The Fiftieth Anniversary of the Gulf of Tonkin Resolultion:
Joint Resolution for the Maintenance of International Peace and Security in Southeast Asia, (Public Law 88-408, House Joint Resolution 1145), also known as the Gulf of Tonkin Resolution, August 10, 1964
National Archives, General Records of the U.S. Government
In a late-night televised address on August 4, 1964, President Johnson announced that he had ordered retaliatory air strikes on the North Vietnamese in response to reports of their attacks earlier on U.S. Navy ships in the Gulf of Tonkin.
He then asked Congress to pass a resolution stressing that “our Government is united in its determination to take all necessary measures in support of freedom and in defense of peace in southeast Asia.”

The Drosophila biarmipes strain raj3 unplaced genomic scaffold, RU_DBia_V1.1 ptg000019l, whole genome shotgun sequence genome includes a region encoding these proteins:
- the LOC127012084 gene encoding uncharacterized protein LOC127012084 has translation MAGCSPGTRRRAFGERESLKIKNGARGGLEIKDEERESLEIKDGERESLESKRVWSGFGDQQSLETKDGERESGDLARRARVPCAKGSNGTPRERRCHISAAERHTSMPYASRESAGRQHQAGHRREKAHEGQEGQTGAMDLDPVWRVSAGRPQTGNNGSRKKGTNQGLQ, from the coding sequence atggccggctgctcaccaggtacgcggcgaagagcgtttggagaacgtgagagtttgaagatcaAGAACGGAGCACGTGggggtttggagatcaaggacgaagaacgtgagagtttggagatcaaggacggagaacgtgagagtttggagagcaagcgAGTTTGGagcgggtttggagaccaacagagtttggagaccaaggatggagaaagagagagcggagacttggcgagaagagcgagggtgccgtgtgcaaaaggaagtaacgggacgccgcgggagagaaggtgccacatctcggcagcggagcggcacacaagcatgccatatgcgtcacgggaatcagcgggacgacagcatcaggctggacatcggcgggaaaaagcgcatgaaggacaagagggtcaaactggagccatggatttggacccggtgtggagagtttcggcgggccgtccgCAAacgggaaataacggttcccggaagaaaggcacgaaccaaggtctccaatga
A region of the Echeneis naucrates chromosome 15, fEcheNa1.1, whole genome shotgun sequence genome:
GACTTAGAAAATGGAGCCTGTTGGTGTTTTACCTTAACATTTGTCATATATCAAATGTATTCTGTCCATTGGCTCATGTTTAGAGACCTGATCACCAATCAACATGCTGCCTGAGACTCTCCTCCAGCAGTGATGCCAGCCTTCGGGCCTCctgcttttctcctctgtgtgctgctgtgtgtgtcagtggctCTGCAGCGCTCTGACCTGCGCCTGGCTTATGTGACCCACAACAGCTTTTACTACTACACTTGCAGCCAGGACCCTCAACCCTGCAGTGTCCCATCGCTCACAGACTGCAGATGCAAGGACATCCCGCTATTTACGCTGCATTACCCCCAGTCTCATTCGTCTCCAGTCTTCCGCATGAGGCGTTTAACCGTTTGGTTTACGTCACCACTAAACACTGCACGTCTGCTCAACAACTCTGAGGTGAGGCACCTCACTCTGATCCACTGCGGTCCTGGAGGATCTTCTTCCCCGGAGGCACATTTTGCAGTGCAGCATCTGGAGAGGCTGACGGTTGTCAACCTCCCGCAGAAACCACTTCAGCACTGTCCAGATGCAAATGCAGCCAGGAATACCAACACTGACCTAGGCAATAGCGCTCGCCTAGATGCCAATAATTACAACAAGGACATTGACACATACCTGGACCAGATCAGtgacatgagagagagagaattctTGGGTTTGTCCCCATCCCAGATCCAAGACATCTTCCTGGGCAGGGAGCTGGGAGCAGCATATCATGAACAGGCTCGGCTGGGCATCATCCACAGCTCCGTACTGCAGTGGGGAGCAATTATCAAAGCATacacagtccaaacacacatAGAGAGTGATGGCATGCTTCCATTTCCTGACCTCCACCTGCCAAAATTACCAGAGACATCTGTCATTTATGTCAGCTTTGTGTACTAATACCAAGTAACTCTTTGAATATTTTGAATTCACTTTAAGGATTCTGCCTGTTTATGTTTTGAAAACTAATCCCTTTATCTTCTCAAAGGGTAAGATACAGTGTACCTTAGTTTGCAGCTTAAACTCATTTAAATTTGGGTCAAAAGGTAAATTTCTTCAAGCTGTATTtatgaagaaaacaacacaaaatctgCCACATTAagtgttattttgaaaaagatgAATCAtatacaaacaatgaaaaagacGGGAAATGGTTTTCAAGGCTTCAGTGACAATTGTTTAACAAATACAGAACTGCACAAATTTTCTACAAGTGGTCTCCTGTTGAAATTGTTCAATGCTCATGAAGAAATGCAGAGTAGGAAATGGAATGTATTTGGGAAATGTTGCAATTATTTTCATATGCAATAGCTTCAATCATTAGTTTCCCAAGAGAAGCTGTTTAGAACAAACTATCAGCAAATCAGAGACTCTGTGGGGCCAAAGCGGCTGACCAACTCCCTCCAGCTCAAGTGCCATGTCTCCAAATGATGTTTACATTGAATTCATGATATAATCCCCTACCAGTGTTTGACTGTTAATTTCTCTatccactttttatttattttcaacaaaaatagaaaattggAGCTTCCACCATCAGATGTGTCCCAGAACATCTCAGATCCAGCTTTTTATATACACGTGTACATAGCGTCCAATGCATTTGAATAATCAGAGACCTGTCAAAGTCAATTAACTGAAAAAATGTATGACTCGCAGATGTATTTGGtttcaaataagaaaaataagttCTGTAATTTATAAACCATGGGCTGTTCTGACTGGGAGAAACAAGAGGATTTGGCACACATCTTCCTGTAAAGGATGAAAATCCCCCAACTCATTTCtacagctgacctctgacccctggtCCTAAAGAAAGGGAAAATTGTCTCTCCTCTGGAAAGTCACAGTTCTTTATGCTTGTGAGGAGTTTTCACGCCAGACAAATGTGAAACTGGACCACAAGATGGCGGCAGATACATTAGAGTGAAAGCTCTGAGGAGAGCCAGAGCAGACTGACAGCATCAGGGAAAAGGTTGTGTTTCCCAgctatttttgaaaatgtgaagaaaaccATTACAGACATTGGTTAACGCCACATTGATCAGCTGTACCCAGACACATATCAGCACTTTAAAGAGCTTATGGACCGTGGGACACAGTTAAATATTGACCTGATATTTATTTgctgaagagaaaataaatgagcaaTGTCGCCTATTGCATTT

The resolution stated that “Congress approves and supports the determination of the President, as Commander in Chief, to take all necessary measures to repeal any armed attack against the forces of the United States and to prevent further aggression” in Southeast Asia, thereby providing a legal foundation for President Johnson’s escalation of the war.
The Gulf of Tonkin Resolution passed Congress quickly on August 7, with only two dissenting votes in the Senate. President Johnson signed the resolution on August 10, 1964.
(The original Gulf of Tonkin Resolution was on display at the National Archives Building from July 15 to August 7, 2014. )